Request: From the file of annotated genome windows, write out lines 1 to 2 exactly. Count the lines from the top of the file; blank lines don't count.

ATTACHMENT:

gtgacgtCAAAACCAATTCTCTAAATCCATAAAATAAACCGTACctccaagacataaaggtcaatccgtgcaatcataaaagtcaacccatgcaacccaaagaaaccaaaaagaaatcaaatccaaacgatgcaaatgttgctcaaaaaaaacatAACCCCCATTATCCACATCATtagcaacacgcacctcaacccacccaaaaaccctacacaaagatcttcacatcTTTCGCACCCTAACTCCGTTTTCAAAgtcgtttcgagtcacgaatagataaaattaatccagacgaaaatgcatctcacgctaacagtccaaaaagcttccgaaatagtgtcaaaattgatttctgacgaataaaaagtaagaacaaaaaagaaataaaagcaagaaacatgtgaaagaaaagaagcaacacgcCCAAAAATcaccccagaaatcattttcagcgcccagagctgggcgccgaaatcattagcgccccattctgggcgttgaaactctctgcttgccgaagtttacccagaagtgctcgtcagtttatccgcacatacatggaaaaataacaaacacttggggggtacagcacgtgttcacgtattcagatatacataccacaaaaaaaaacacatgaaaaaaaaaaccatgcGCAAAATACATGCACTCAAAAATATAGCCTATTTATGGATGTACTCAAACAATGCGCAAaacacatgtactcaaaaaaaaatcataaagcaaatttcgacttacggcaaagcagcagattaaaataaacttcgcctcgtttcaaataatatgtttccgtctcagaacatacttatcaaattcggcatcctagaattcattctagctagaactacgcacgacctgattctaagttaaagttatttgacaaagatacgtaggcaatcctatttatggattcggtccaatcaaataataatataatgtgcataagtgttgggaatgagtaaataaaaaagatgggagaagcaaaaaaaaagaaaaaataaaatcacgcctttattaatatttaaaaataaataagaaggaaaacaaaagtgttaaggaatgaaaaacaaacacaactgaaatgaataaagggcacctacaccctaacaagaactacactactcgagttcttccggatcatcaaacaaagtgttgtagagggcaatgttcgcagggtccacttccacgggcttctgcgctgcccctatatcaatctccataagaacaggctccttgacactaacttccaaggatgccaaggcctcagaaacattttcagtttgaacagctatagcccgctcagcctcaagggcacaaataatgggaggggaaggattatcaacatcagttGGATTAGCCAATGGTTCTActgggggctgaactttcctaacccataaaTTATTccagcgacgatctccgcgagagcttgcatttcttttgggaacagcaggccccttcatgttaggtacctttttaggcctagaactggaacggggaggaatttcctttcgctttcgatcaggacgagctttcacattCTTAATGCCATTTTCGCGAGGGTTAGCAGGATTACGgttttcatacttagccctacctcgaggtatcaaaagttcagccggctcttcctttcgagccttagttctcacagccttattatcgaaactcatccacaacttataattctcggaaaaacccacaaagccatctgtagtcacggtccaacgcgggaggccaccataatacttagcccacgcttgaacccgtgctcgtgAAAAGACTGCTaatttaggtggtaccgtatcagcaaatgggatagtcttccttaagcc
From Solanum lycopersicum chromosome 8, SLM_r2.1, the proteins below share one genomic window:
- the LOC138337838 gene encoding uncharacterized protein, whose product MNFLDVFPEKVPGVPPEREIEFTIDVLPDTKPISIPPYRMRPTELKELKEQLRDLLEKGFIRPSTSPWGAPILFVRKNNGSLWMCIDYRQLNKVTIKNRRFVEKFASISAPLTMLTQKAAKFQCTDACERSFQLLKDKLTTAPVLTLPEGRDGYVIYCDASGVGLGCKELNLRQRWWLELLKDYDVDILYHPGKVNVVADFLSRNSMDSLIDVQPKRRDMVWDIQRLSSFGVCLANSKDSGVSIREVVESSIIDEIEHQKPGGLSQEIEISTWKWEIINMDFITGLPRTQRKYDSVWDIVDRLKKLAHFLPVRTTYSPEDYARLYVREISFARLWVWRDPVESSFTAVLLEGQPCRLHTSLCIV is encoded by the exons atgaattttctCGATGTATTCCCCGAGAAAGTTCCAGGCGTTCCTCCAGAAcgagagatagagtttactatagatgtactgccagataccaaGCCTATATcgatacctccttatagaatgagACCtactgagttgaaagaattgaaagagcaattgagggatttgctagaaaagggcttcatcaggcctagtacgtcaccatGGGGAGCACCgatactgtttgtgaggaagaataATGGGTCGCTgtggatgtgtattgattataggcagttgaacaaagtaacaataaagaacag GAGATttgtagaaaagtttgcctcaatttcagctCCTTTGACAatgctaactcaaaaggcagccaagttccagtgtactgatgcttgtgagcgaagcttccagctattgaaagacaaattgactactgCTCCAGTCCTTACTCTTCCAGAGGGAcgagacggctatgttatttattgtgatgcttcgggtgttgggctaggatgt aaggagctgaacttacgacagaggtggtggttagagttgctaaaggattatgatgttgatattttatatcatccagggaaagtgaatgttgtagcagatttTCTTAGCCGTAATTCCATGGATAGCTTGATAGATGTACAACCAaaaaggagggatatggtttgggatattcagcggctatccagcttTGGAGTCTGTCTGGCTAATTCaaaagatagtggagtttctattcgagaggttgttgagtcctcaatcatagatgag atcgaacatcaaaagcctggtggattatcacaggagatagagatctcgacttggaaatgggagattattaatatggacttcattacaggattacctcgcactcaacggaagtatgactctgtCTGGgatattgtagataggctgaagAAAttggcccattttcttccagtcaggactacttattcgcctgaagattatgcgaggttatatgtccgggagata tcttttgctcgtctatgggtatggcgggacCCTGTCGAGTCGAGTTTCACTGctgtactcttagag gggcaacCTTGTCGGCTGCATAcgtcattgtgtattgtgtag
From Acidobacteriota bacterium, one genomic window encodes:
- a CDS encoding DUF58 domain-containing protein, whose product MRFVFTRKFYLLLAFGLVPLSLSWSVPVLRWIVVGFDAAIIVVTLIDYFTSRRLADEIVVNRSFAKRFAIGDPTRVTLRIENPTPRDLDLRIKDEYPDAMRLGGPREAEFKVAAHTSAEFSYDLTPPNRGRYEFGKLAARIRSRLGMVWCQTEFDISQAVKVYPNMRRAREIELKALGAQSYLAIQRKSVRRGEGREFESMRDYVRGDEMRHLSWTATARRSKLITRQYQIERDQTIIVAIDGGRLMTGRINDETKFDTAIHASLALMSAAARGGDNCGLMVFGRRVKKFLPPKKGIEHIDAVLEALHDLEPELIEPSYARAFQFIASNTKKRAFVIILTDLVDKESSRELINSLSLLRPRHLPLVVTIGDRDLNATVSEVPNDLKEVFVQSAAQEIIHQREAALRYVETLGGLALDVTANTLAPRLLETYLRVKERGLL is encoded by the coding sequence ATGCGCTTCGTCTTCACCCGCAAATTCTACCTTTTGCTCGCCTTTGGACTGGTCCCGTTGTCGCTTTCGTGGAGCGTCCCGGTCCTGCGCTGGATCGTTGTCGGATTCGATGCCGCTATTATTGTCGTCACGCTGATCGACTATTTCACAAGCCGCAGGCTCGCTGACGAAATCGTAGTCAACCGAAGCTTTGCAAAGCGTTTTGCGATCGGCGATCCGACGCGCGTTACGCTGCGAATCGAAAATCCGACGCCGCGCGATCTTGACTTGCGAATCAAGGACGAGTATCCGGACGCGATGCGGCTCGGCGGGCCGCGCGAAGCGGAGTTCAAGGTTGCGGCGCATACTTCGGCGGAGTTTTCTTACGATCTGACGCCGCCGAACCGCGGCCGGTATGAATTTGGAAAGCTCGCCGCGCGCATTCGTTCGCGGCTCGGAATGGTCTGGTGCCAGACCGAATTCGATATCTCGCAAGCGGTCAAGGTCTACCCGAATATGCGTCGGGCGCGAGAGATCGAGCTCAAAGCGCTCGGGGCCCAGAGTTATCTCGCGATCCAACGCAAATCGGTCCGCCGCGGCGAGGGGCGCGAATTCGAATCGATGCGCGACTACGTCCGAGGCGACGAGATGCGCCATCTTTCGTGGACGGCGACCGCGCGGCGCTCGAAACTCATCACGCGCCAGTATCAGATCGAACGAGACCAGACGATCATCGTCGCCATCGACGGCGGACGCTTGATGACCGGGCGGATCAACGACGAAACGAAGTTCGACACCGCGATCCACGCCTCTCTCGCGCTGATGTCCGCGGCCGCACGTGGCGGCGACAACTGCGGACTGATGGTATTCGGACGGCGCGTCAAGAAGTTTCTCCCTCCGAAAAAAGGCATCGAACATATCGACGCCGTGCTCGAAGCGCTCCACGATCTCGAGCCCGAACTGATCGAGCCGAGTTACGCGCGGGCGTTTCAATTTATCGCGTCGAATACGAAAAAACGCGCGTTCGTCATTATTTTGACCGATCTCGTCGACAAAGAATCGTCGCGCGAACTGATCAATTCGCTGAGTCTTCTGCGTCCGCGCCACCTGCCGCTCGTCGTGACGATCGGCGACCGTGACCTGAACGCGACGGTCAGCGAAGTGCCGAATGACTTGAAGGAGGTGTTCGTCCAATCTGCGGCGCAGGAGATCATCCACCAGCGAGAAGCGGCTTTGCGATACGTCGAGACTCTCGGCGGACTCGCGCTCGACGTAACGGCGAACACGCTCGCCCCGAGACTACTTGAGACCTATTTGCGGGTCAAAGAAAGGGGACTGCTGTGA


gtgacgtCAAAACCAATTCTCTAAATCCATAAAATAAACCGTACctccaagacataaaggtcaatccgtgcaatcataaaagtcaacccatgcaacccaaagaaaccaaaaagaaatcaaatccaaacgatgcaaatgttgctcaaaaaaaacatAACCCCCATTATCCACATCATtagcaacacgcacctcaacccacccaaaaaccctacacaaagatcttcacatcTTTCGCACCCTAACTCCGTTTTCAAAgtcgtttcgagtcacgaatagataaaattaatccagacgaaaatgcatctcacgctaacagtccaaaaagcttccgaaatagtgtcaaaattgatttctgacgaataaaaagtaagaacaaaaaagaaataaaagcaagaaacatgtgaaagaaaagaagcaacacgcCCAAAAATcaccccagaaatcattttcagcgcccagagctgggcgccgaaatcattagcgccccattctgggcgttgaaactctctgcttgccgaagtttacccagaagtgctcgtcagtttatccgcacatacatggaaaaataacaaacacttggggggtacagcacgtgttcacgtattcagatatacataccacaaaaaaaaacacatgaaaaaaaaaaccatgcGCAAAATACATGCACTCAAAAATATAGCCTATTTATGGATGTACTCAAACAATGCGCAAaacacatgtactcaaaaaaaaatcataaagcaaatttcgacttacggcaaagcagcagattaaaataaacttcgcctcgtttcaaataatatgtttccgtctcagaacatacttatcaaattcggcatcctagaattcattctagctagaactacgcacgacctgattctaagttaaagttatttgacaaagatacgtaggcaatcctatttatggattcggtccaatcaaataataatataatgtgcataagtgttgggaatgagtaaataaaaaagatgggagaagcaaaaaaaaagaaaaaataaaatcacgcctttattaatatttaaaaataaataagaaggaaaacaaaagtgttaaggaatgaaaaacaaacacaactgaaatgaataaagggcacctacaccctaacaagaactacactactcgagttcttccggatcatcaaacaaagtgttgtagagggcaatgttcgcagggtccacttccacgggcttctgcgctgcccctatatcaatctccataagaacaggctccttgacactaacttccaaggatgccaaggcctcagaaacattttcagtttgaacagctatagcccgctcagcctcaagggcacaaataatgggaggggaaggattatcaacatcagttGGATTAGCCAATGGTTCTActgggggctgaactttcctaacccataaaTTATTccagcgacgatctccgcgagagcttgcatttcttttgggaacagcaggccccttcatgttaggtacctttttaggcctagaactggaacggggaggaatttcctttcgctttcgatcaggacgagctttcacattCTTAATGCCATTTTCGCGAGGGTTAGCAGGATTACGgttttcatacttagccctacctcgaggtatcaaaagttcagccggctcttcctttcgagccttagttctcacagccttattatcgaaactcatccacaacttataattctcggaaaaacccacaaagccatctgtagtcacggtccaacgcgggaggccaccataatacttagcccacgcttgaacccgtgctcgtgAAAAGACTGCTaatttaggtggtaccgtatcagcaaatgggatagtcttccttaagcc
From Solanum lycopersicum chromosome 8, SLM_r2.1, the proteins below share one genomic window: